Tag Archives: OBMDC

Two Digs

8 Feb

On Tuesday the 3rd February, I went out briefly on my second permission (officially Dig II.1) to search some earth disturbed by an earthmover. I only detected for about an hour and a half, and I found an old buckle but nothing else of note.

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Today I went on a Blues dig in Cumnor. More buckles, and I tried out the Go Detect iPhone app for the first time. It’s brilliant! It runs GPS in the phone’s background during your hunt, and by pressing a button you can log and photograph each find as you dig it. At the end of the day you have a map of your hunt and an album of the objects found, as well as precise coordinates for each…amazing! I also found a metal ring, too small to be a bangle, that looks as if it has a pattern on the outer surface. The pattern looks quite uniform, however, suggesting factory rather than hand production.

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Catching Up to 2015

22 Jan

I left New York at the end of summer, and I felt that it was best to sell on my Surfmaster P.I. Dual-Field. I only ever got two hunts with her, so I didn’t learn her ins and outs; I would have liked to, but it didn’t make sense to keep hold of a detector that I used so infrequently. Still, it was a pleasure meeting treasure-hunting legend Mike McMeekin, who sold me the detector. His shop on Long Island, Treasures Unlimited, is a veritable museum of coins and artefacts (more a pirate’s hoard, really).

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Back in Oxford in the autumn, I went on a few digs with the Oxford Blues. After renting a car to travel to the first one, I sent round an email to the OBMDC list asking whether anyone might be interested in sharing travel costs. A wonderful fellow named Gerry Townsend responded and offered to take me along with him.

In the event, he did much more than provide transportation. He introduced me to his mates in the Blues (he knows everyone), and he made sure that I felt comfortable socially — actually, it was the first time I hadn’t felt like an outsider with the Blues, as I’d only been on three prior digs with them. This new friendship proved lucky, as toward the end of that Saturday dig (a rarity with the clubs, which mostly dig on Sundays) in driving rain, I found my first Roman coin.

A couple of the old-timers who’d braved the rain thought it might be a Constantine II, but Anni Byard, the Oxfordshire FLO, provisionally ID’ed it via Twitter as a Julian II.

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Musket ball found on the same hunt as the Roman (Fox Lane near Boar's Hill)

Musket ball found on the same Saturday hunt as the Roman (Fox Lane near Boar’s Hill)

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A week or so later, Gerry drove my partner and me to the British Legion Hall in Littlemore where the club have their monthly meetings. There is a little bar onsite, so the club members can have a pint and a chat and share round any finds or gossip. I loved it! There was also a find of the month contest and a raffle — I participated in both, but didn’t win either. Anni Byard was present, and she confirmed that I’d found a Julian II…she and another club member who is very knowledgeable about coins went further: It was a Julian II siliqua, and though it had oxidized over the 1700 years it had lain in the ground, the coin was silver! I turned the coin and my king’s head buckle over to Anni for recording with the PAS.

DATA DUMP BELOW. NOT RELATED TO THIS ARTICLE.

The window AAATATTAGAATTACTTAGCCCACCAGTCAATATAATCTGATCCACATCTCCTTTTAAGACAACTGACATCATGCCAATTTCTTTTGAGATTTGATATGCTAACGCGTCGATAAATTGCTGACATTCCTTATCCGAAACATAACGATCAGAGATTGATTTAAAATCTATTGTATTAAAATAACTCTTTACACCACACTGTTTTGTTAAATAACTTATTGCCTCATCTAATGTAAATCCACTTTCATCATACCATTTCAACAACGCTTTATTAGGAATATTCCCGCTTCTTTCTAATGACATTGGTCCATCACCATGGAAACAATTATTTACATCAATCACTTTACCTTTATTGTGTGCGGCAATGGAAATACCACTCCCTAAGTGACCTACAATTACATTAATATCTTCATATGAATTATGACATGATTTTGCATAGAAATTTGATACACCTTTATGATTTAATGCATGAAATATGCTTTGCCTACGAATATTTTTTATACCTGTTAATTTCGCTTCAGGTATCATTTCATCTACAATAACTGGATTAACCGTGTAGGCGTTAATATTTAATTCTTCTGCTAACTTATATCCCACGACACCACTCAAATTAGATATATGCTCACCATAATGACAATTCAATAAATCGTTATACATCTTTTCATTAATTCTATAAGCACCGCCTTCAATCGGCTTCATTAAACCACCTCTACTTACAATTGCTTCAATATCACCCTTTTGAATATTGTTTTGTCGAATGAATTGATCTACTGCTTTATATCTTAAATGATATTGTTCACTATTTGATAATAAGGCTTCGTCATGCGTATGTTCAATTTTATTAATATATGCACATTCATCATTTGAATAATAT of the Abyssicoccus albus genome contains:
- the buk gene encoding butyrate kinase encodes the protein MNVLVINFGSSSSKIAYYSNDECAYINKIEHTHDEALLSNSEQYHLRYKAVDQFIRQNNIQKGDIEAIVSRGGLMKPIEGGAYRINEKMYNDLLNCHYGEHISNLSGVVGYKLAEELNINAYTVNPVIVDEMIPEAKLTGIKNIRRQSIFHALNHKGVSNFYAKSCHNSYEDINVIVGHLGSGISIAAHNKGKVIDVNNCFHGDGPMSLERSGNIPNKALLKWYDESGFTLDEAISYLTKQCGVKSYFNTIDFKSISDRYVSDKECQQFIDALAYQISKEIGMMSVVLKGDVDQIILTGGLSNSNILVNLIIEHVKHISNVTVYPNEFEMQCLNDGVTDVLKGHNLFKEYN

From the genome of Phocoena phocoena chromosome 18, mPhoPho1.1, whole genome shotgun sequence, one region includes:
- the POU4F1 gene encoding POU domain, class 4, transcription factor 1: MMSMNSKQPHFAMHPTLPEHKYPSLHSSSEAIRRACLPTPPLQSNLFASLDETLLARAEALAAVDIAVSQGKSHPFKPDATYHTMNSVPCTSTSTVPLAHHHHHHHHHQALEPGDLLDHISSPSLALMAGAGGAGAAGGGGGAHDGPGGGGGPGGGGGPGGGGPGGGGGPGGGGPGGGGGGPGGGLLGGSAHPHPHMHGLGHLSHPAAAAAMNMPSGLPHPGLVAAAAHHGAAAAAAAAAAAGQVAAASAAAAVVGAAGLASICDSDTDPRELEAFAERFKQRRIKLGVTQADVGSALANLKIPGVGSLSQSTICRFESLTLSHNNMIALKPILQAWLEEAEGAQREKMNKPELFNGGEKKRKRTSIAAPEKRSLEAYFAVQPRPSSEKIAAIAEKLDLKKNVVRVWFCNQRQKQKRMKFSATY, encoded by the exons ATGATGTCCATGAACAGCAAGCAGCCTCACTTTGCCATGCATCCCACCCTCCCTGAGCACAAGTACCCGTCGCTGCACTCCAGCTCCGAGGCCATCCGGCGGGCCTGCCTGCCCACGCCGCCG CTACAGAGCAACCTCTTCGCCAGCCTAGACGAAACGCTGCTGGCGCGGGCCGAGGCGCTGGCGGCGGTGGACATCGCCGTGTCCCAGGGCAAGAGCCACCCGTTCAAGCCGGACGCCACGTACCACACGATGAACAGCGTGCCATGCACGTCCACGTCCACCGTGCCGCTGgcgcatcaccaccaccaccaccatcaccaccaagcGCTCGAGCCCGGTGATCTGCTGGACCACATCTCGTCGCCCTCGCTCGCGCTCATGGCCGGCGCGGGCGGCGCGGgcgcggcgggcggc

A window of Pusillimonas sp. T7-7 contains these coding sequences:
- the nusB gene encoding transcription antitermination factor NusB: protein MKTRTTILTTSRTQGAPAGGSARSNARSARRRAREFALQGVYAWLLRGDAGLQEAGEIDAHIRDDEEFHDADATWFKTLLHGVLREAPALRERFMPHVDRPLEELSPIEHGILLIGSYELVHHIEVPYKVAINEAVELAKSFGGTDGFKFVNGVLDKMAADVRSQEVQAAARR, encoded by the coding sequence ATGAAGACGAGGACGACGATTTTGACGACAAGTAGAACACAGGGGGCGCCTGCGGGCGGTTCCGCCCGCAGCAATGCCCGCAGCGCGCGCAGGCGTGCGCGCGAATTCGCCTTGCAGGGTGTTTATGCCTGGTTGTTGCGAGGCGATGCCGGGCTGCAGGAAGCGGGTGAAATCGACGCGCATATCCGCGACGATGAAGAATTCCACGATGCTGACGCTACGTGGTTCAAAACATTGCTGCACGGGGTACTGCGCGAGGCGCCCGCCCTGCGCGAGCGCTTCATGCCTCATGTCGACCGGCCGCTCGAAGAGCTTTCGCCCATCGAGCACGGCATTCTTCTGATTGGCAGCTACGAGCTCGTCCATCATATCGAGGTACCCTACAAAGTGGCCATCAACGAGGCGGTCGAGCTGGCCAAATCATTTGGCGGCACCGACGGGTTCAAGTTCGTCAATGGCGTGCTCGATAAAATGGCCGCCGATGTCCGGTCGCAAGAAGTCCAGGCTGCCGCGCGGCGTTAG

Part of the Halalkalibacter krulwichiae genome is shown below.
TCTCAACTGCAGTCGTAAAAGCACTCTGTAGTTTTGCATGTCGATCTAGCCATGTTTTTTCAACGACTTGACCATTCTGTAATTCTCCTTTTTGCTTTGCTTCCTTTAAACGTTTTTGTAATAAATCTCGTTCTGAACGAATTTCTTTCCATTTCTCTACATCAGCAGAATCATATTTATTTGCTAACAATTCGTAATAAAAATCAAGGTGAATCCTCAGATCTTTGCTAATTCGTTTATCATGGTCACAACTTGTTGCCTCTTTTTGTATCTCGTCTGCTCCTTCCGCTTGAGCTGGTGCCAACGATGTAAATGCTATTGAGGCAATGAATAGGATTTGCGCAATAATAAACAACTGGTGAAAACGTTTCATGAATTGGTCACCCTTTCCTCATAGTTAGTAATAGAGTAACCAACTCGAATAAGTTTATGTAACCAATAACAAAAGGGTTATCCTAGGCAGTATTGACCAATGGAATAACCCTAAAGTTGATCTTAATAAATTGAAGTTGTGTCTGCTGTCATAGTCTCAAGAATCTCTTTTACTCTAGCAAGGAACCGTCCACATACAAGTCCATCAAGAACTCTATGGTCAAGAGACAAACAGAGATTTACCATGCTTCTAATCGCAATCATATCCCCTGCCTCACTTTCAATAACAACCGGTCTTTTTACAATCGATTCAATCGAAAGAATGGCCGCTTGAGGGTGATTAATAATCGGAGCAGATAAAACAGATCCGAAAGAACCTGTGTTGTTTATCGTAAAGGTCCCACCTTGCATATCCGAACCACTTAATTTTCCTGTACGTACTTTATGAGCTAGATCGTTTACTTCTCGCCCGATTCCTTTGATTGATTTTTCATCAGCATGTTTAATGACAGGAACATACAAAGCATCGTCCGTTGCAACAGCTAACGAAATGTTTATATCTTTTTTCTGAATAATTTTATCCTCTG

About a month passed, and the holidays were upon me before I received word that the recording was complete. When Anni sent me links to the PAS database entries for my two recorded finds, I felt like I was part of something significant — not just hunting for treasure but joining with thousands of other individuals to preserve and document the history slumbering beneath our feet. Here are my finds to date: BERK-57CD9B and BERK-1DA34A.

A dig on December 7 yielded an object Anni identified as a 16th c. hooked clasp (similar to this one: BERK-47901A). I plan to submit it for recording at the next club meeting.

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I spent the holidays in Italy and the States, only recently returning to Oxford. This past Sunday, the 18th January, I went on my first dig of 2015 (I now have a cheapo Fiat Punto to facilitate transportation). The dig was on land in Stanton St John, quite near a Roman road, and the signals were plentiful. I found a Georgian half-penny (or penny?) straightaway, in bad shape. Then another grotty coin. In the early afternoon, I found my second-ever Roman, though this was grotty and impossible to make out.

Near the end of the dig, my AT Pro started pinging with the high, pure sound that almost always indicates a coin rather than foil or a button. My heart was thumping against my ribs as I caught a glimpse of silver in the muck…my first hammered? Actually, no. I soon realised that the edges of the coin were milled, but no matter. I’d uncovered a George III silver shilling from 1816! I’ve found Roman silver and Georgian silver; now all I need is a hammered! Also on this hunt I found a thimble, which a club member (Bill, the discoverer of the Didcot Hoard kept in the Ashmolean Museum) told me was used by women when bringing in the corn harvest to prevent bruised or bloodied fingertips; a (medieval?) buckle bent neatly in half; a half dozen flat buttons; a chunk of bored lead that may have been used as a whorl; and various other bits and bobs.